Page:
In“ A Modest Proposal” and Gulliver’s Travels by Jonathan Swift, satire and the use of irony are the primary literary devices. One important way uses irony in which the author engages with the audience is to make them see deeper political, moral, and social truths and problems through his use of irony to create satire. When making a comparison of “Gulliver’s Travels” and “A Modest Proposal” by Swift one sees how Jonathan Swift is using irony, satire and satirical situations to point out problems in society and to comment upon them without directly and seriously addressing the reader. In “Modest Proposal” and “Gulliver’s Travels” Jonathan Swift uses satire and irony to achieve the same goals although because of the differences in the structure of each piece, the use of satire varies in “A Modest Proposal” and “Gulliver’s Travels”
“A Modest Proposal” by Jonathan Swift piece is certainly a satire that is aimed at making his contemporary readers recognize the kind of cold, calculating inhumanity of blunt rationalism when used to address social problems such as poverty as well as overpopulation. Swift presents this irony through characterization in “A Modest Proposal”—in this case, the speaker of the proposal. For instance, the ironic speaker in “A Modest Proposal” can coldly discuss the economic and social benefits of killing and eating children without ever giving much thought to the moral problems. The irony of this character though, is that he can go on to criticize the moral weakness of mothers who have immoral abortions or commit infanticide. In one of his most ironic statements and quotes, the speaker of “Modest Proposal” by Swift balks at the idea of eating teenagers because this is “bordering upon cruelty,” as if all of his other suggestions were not. The speaker in “A Modest Proposal” uses irony and satire as he tells the reader turn a blind eye to other ideas or options and by doing so, represents the worst kind of politician or social planner. This ironic character can make a statement that would seem to be purely economic without seeming to realize the awful nature of it. For instance, at one point he speaks of the selling of babies as food and explained in one of the important quotes from “A Modest Proposal” by Jonathan Swift “I grant this food [children] will be somewhat dear, and therefore very proper for landlords, who, as they have already devoured most of the parents, seem to have the best title to the children.” This is a powerful statement disguised as a blind following of the speaker’s philosophy when in fact, it addresses the very sad notion that England and Ireland’s rich landowners really have milked the poor for all they have. This ironic narrator in “A Modest Proposal” can tell the reader with cold ease about how the skin of children can be used like leather to make… “admirable gloves for ladies and summer boots for fine gentlemen,” as if were something beautiful and simple and this irony makes the reader aware of the dangers of following blindly one philosophy, especially when it has an effect on an entire population.
In “Gulliver’s Travels” by Jonathan Swift one object of satire and irony is the bureaucracy of England. During Swift’s time the monarchy had a direct influence, even in the realm of law although there was a growing bureaucracy developing. This is satirized in “Gulliver’s Travels” by the Lilliputians who take extensive inventory of all of Gulliver’s possessions and are prone to making “official” edicts governing the lives of Gulliver and the rest of the citizens. At one point, amazed with the gall of the little people, Gulliver remarks in one of the important quotes from “Gulliver’s Travels” by Jonathan Swift, “I could not sufficiently wonder at the intrepidity of these diminutive mortals, who durst venture to mount and walk on my body, while one of my hands was at liberty, without trembling at the sight of prodigious creature as I must appear to them” (2338). This overwhelming self-importance is key to Swift’s satire as even the most minute issue is made to be of vast political and bureaucratic importance. For example, a war broke out between Lilliput and Blefuscu because of the proper way to break eggs after an Emperor many years before cut his finger on an eggshell, as stated in one of the quotes, “Whereupon the Emperor published an edict, commanding all his subjects, under great penalties, to break the smaller end of their eggs. The people so highly resented this law, that our histories tell us there have been six rebellions raised on this account” (3253). This makes the squabbles that resulted in great strife in England seem equally as silly, especially since so much of the debate was based on the “proper” way to interpret which end of the egg was the smallest. Although for the reader, the introduction to Lilliput sounds much like a miniature and more absurd England rather than a distant utopia in “Gulliver’s Travels”, as the description of the land and government continues it becomes clear that although the Lilliputians suffer from the same flaws inherent in English society (pompous government, rebellions over relatively minor issues, and a tendency to over-regulate the more mundane aspects of life, to name a few) they posses many beliefs that allow them to be more utopian—especially when compared to England.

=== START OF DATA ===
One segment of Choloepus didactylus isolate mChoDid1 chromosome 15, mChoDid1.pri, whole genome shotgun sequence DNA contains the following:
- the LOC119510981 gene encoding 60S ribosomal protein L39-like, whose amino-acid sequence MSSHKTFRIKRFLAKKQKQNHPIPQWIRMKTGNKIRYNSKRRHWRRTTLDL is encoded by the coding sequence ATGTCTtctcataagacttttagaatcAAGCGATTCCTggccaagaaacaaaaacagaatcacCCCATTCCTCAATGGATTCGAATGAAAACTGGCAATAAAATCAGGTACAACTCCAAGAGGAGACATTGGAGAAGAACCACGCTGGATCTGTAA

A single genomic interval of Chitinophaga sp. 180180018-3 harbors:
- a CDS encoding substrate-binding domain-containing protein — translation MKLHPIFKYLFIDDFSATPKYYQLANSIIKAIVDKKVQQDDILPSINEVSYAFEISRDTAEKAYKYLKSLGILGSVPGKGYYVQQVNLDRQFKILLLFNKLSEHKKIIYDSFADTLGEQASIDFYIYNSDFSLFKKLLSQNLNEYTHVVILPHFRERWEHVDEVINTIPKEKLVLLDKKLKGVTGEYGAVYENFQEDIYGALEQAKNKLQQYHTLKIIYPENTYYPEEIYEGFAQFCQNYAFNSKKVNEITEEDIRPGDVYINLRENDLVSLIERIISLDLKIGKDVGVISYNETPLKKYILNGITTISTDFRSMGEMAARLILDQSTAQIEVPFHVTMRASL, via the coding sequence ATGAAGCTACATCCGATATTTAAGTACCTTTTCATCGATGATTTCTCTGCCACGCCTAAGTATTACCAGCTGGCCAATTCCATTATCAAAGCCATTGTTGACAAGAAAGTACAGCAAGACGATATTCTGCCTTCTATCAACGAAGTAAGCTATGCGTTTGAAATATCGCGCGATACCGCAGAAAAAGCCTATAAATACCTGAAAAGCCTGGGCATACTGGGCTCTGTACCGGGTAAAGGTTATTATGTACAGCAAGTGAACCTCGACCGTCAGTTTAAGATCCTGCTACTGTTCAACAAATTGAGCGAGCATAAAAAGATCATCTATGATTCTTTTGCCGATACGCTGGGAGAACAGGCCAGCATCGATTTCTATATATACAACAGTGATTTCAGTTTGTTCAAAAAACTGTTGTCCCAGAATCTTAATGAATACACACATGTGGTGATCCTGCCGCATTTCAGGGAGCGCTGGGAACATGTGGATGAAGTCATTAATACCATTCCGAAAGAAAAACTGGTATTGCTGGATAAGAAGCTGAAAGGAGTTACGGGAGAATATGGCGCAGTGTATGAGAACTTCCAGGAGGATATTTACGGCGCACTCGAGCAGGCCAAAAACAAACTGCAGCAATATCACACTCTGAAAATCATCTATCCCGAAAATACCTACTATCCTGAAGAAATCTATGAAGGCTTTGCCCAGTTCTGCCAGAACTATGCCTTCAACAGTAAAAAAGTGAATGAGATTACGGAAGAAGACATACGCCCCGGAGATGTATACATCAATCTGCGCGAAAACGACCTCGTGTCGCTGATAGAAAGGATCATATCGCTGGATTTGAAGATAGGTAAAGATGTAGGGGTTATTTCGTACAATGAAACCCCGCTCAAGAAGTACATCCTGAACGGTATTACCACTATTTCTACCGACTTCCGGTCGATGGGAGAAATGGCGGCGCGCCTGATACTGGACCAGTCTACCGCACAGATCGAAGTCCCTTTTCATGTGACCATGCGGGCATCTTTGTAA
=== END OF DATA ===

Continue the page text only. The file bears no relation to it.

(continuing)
Other articles and essays in the Literature Archives related to this topic include Analysis and Short Summary of “A Modest Proposal” by Jonathan Swift • Irony and Social Critique in “A Modest Proposal” and Candide • Realistic Utopias in “Gulliver’s Travels” by Jonathan Swift • Comparison of The Metamorphosis, Gulliver’s Travels and The Death of Ivan Ilych